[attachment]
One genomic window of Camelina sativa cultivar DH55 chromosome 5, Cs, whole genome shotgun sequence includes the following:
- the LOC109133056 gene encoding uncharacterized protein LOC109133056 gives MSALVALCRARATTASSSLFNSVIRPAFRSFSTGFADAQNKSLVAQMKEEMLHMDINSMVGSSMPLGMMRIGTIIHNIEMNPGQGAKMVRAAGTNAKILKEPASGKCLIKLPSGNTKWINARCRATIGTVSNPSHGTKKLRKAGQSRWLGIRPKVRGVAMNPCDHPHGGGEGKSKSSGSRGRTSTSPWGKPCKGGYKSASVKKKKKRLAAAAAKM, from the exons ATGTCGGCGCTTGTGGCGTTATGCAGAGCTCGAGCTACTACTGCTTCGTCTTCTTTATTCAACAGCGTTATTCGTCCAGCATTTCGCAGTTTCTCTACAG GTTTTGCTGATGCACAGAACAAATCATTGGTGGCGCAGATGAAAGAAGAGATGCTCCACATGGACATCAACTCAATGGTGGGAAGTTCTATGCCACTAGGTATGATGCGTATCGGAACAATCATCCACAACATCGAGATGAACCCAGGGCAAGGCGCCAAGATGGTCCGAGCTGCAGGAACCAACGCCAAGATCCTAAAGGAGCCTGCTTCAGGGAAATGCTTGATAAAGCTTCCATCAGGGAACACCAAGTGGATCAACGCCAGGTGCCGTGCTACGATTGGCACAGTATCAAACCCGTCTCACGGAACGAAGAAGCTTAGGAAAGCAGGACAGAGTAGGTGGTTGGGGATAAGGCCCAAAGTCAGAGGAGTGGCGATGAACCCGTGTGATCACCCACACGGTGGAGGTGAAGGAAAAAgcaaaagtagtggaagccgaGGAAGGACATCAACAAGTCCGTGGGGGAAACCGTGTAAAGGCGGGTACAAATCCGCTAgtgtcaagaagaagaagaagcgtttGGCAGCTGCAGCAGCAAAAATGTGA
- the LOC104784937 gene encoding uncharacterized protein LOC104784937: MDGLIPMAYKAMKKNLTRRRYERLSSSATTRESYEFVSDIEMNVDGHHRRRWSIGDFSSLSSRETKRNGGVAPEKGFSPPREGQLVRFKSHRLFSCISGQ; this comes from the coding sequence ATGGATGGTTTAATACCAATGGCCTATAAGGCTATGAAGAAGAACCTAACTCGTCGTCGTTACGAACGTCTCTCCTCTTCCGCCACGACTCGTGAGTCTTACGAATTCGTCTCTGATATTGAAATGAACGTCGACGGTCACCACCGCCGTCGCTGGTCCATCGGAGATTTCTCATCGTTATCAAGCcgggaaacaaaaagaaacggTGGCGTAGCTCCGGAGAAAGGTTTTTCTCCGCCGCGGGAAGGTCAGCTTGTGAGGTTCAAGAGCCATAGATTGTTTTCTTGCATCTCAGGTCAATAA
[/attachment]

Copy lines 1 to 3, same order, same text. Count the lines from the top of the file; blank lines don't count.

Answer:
One genomic window of Camelina sativa cultivar DH55 chromosome 5, Cs, whole genome shotgun sequence includes the following:
- the LOC109133056 gene encoding uncharacterized protein LOC109133056 gives MSALVALCRARATTASSSLFNSVIRPAFRSFSTGFADAQNKSLVAQMKEEMLHMDINSMVGSSMPLGMMRIGTIIHNIEMNPGQGAKMVRAAGTNAKILKEPASGKCLIKLPSGNTKWINARCRATIGTVSNPSHGTKKLRKAGQSRWLGIRPKVRGVAMNPCDHPHGGGEGKSKSSGSRGRTSTSPWGKPCKGGYKSASVKKKKKRLAAAAAKM, from the exons ATGTCGGCGCTTGTGGCGTTATGCAGAGCTCGAGCTACTACTGCTTCGTCTTCTTTATTCAACAGCGTTATTCGTCCAGCATTTCGCAGTTTCTCTACAG GTTTTGCTGATGCACAGAACAAATCATTGGTGGCGCAGATGAAAGAAGAGATGCTCCACATGGACATCAACTCAATGGTGGGAAGTTCTATGCCACTAGGTATGATGCGTATCGGAACAATCATCCACAACATCGAGATGAACCCAGGGCAAGGCGCCAAGATGGTCCGAGCTGCAGGAACCAACGCCAAGATCCTAAAGGAGCCTGCTTCAGGGAAATGCTTGATAAAGCTTCCATCAGGGAACACCAAGTGGATCAACGCCAGGTGCCGTGCTACGATTGGCACAGTATCAAACCCGTCTCACGGAACGAAGAAGCTTAGGAAAGCAGGACAGAGTAGGTGGTTGGGGATAAGGCCCAAAGTCAGAGGAGTGGCGATGAACCCGTGTGATCACCCACACGGTGGAGGTGAAGGAAAAAgcaaaagtagtggaagccgaGGAAGGACATCAACAAGTCCGTGGGGGAAACCGTGTAAAGGCGGGTACAAATCCGCTAgtgtcaagaagaagaagaagcgtttGGCAGCTGCAGCAGCAAAAATGTGA
- the LOC104784937 gene encoding uncharacterized protein LOC104784937: MDGLIPMAYKAMKKNLTRRRYERLSSSATTRESYEFVSDIEMNVDGHHRRRWSIGDFSSLSSRETKRNGGVAPEKGFSPPREGQLVRFKSHRLFSCISGQ; this comes from the coding sequence ATGGATGGTTTAATACCAATGGCCTATAAGGCTATGAAGAAGAACCTAACTCGTCGTCGTTACGAACGTCTCTCCTCTTCCGCCACGACTCGTGAGTCTTACGAATTCGTCTCTGATATTGAAATGAACGTCGACGGTCACCACCGCCGTCGCTGGTCCATCGGAGATTTCTCATCGTTATCAAGCcgggaaacaaaaagaaacggTGGCGTAGCTCCGGAGAAAGGTTTTTCTCCGCCGCGGGAAGGTCAGCTTGTGAGGTTCAAGAGCCATAGATTGTTTTCTTGCATCTCAGGTCAATAA